The impact the pandemic has had on the mental health of children and adolescents is significant.
Studies have shown an increase in depression, stress and anxiety among Canadian youth, as well as a growing need for mental-health resources to deal with it.
The Slaight Family Foundation announced a $26.5-million donation to 19 organizations, national charities, community services and hospitals — including St. Michaels Hospital and Scarborough Health Network — to support and expand services for young people suffering from mental health.
“Investing in these connecting services and programs is an investment in the well-being of and future of our youth.”
Gary Slaight, president and CEO of the foundation, said in a statement.
The announcement comes two weeks after Dr. Eileen de Villa, Toronto’s medical officer of health, warned that mental health supports in schools may not be sufficient for the students who need them.
According to a report from Toronto Public Health, which De Villa leads, nearly 60 per cent of Ontario students say the pandemic has left them feeling depressed about the future.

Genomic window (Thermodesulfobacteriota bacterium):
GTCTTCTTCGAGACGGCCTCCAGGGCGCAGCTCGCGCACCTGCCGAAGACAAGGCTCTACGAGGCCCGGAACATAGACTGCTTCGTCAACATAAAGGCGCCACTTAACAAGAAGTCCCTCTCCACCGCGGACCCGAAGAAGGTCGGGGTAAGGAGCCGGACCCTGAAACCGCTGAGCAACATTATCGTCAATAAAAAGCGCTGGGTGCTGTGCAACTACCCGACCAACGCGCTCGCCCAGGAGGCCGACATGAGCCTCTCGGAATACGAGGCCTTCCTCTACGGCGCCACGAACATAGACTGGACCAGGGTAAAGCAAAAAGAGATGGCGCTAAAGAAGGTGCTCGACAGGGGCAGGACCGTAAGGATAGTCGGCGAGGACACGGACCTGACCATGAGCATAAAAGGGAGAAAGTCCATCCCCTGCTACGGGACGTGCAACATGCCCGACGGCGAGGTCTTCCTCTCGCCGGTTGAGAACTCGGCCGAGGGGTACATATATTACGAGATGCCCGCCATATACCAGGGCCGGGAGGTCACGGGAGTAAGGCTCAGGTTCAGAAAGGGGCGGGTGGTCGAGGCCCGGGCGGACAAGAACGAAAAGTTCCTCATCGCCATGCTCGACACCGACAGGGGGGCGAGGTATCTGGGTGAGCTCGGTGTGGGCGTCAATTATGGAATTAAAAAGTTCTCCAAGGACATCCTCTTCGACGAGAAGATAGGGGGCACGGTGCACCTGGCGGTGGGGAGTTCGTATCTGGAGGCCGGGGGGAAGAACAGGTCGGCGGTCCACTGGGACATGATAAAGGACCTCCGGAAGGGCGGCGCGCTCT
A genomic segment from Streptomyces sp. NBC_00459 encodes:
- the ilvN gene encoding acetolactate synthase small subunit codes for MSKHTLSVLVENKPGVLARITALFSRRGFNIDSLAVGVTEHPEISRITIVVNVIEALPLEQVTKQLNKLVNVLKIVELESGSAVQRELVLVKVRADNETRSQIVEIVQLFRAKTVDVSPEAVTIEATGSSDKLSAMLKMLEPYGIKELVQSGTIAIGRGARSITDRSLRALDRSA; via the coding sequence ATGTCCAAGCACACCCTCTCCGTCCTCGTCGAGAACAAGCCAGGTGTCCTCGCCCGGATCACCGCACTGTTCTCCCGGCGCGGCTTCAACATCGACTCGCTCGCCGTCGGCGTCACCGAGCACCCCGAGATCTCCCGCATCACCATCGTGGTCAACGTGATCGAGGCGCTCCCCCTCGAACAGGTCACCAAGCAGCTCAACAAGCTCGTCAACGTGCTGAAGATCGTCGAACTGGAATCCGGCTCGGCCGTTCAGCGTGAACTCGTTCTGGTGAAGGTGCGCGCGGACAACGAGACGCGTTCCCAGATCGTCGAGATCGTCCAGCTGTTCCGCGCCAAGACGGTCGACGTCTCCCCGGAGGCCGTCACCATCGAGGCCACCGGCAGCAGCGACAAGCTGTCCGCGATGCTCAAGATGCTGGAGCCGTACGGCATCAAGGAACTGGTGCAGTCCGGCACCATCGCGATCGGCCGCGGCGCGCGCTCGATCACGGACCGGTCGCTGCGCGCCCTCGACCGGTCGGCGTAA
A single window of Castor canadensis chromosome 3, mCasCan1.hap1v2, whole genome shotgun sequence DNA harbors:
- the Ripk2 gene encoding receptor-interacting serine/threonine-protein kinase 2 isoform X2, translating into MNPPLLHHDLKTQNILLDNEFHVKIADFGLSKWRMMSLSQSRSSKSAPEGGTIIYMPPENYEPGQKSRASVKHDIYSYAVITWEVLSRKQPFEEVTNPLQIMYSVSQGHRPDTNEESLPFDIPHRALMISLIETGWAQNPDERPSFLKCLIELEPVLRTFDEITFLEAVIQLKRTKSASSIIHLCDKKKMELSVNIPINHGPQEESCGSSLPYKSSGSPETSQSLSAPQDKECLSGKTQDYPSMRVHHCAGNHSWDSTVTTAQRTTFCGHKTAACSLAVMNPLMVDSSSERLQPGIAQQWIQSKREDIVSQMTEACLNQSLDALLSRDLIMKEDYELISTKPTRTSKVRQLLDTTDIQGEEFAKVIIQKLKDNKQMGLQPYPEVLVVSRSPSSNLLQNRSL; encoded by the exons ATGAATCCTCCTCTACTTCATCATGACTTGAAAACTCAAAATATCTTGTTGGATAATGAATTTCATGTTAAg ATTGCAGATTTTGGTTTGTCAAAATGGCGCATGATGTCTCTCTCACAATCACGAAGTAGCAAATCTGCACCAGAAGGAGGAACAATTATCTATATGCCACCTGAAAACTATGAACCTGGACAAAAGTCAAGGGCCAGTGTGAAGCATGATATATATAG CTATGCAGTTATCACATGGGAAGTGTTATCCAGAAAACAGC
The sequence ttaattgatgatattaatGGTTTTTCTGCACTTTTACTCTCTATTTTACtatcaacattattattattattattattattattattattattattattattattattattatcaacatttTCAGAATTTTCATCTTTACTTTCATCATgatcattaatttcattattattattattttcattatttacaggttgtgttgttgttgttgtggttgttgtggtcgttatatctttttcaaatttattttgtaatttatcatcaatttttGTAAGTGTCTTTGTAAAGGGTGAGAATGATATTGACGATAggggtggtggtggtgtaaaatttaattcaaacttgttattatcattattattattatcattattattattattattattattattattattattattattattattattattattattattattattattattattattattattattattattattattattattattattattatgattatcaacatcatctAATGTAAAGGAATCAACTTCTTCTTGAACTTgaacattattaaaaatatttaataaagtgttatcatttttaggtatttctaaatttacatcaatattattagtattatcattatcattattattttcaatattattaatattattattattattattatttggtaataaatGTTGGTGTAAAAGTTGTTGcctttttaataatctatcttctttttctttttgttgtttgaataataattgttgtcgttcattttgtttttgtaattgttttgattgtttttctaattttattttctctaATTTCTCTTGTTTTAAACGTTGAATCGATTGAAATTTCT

The Canadian Medical Association Journal (CMAJ) also released two studies earlier this month about adolescent mental health, which found that preteen and younger teen girls heightened mental health effects since the pandemic.
This demographic visited emergency departments for self-harm or suicidal thoughts at a greater increase than they did before COVID-19.
The authors of these studies say the findings highlight the need for better funding to bolster an already stretched pediatric health-care system.
The Slaight Family Foundation was established in 2008.
It’s a non-profit that has made donations to mental health initiatives across the country since 2013. The Slaight Family Foundation was established by Canada’s Walk of Fame Inductee Allan Slaight, Canada’s broadcast pioneer, music leader and a prominent Canadian philanthropist.
Through his generosity, The Slaight Family Foundation proactively supports charitable initiatives in the areas of healthcare, at-risk youth, international development, social services and culture.